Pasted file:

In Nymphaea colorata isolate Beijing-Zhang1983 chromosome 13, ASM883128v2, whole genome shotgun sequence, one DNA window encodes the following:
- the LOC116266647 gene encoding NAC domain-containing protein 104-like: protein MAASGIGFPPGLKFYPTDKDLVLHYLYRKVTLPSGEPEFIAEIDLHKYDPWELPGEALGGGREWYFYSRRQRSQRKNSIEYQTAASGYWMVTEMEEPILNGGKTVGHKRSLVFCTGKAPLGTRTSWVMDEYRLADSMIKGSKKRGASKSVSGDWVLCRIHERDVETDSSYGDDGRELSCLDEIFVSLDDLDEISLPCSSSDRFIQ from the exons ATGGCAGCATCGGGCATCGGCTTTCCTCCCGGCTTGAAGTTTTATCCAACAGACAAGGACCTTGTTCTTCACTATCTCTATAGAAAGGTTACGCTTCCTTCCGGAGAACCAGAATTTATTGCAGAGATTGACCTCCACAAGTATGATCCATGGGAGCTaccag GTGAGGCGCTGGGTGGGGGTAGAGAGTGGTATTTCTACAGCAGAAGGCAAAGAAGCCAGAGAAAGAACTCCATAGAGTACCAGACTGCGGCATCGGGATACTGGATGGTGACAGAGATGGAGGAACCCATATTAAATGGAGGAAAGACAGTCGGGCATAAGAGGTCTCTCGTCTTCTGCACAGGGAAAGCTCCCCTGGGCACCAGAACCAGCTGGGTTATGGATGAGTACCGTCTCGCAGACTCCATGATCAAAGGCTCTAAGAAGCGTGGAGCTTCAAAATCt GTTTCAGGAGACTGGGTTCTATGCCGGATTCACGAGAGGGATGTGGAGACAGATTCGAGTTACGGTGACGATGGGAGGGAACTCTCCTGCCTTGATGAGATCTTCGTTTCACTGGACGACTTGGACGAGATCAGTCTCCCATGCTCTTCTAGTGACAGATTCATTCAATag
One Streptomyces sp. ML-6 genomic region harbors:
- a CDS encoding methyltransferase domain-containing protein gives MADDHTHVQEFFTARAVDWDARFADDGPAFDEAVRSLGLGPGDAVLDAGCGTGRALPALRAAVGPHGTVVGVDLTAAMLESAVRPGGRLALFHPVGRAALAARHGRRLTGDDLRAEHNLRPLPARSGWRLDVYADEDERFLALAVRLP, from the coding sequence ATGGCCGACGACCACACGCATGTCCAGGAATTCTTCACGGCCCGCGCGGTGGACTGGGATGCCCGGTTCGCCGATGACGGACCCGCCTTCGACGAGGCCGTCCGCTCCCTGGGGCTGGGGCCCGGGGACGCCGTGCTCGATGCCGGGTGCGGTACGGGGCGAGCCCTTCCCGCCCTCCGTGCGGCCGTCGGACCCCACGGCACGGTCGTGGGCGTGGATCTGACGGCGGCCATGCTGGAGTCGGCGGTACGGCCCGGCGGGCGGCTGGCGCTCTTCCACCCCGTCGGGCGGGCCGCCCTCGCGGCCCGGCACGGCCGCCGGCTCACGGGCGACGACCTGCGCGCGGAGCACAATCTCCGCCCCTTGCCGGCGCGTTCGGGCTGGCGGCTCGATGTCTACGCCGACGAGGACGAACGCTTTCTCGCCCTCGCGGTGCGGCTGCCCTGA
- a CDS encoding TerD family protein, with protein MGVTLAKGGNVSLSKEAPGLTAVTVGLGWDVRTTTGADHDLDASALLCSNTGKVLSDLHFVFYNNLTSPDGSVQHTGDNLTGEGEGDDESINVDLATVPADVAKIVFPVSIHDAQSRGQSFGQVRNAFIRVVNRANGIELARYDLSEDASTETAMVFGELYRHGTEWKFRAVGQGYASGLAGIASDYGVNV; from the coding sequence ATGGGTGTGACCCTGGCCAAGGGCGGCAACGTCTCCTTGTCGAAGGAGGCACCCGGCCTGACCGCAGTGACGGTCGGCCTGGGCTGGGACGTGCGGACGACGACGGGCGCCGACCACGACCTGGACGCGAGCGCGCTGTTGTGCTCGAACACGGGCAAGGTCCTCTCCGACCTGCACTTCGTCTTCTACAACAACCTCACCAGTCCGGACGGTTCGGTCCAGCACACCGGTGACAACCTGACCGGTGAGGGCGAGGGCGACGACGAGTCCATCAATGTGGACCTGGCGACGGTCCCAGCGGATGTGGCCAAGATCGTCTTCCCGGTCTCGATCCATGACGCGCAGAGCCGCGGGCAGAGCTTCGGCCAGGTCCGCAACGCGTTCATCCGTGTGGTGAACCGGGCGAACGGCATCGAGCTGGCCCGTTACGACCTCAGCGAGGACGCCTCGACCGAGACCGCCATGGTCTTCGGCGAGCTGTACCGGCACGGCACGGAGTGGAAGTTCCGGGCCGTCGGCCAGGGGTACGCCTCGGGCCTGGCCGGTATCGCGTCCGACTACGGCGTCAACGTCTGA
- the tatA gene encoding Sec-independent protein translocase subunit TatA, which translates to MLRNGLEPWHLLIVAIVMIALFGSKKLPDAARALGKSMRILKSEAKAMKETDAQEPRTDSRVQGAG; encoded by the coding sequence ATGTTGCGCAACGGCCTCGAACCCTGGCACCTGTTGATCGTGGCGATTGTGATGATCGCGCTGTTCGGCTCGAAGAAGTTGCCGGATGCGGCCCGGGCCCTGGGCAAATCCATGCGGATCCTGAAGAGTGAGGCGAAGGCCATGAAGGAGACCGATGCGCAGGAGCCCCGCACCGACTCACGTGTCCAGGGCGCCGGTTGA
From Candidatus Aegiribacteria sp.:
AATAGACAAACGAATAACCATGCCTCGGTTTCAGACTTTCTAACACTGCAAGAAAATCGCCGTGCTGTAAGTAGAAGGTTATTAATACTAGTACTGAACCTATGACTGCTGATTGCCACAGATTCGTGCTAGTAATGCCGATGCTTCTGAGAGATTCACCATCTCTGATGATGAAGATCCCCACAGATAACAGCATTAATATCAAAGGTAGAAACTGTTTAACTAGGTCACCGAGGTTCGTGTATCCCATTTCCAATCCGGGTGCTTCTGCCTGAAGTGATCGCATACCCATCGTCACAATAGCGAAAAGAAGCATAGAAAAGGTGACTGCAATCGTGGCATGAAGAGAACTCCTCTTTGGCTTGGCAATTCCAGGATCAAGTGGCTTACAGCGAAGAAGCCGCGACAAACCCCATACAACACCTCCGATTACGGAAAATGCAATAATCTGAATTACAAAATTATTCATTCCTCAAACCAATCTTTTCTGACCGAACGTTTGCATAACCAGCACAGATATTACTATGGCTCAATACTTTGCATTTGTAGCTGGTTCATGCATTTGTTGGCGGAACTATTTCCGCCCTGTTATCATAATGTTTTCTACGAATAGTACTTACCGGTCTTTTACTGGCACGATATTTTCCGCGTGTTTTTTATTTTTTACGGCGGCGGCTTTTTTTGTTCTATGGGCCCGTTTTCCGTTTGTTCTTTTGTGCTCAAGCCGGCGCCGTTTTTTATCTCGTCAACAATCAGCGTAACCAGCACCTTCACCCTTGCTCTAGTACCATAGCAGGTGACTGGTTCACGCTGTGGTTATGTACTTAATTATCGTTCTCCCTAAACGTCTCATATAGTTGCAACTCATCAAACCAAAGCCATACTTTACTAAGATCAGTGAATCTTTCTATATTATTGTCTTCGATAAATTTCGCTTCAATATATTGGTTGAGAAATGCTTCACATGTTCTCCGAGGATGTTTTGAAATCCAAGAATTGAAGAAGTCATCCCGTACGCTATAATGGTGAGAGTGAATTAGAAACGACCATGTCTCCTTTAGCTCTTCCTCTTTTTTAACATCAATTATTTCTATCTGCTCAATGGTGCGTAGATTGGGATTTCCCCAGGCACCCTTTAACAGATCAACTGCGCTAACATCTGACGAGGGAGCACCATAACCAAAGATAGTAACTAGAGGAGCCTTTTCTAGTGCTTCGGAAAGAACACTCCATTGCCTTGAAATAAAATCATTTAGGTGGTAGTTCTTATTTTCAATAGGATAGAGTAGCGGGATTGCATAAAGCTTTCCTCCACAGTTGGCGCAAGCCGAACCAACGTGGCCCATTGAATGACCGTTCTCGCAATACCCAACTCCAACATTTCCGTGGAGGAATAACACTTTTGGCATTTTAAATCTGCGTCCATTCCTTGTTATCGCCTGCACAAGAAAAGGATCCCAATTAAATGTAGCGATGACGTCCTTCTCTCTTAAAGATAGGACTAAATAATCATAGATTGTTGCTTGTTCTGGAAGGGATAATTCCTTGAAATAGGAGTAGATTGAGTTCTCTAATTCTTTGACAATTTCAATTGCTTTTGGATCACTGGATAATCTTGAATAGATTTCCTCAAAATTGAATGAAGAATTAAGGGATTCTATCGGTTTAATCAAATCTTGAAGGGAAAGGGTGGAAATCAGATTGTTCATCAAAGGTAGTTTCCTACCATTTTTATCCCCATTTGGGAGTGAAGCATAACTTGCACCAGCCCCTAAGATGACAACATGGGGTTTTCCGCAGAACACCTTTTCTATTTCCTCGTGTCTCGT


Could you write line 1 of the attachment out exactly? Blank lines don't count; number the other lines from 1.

In Nymphaea colorata isolate Beijing-Zhang1983 chromosome 13, ASM883128v2, whole genome shotgun sequence, one DNA window encodes the following: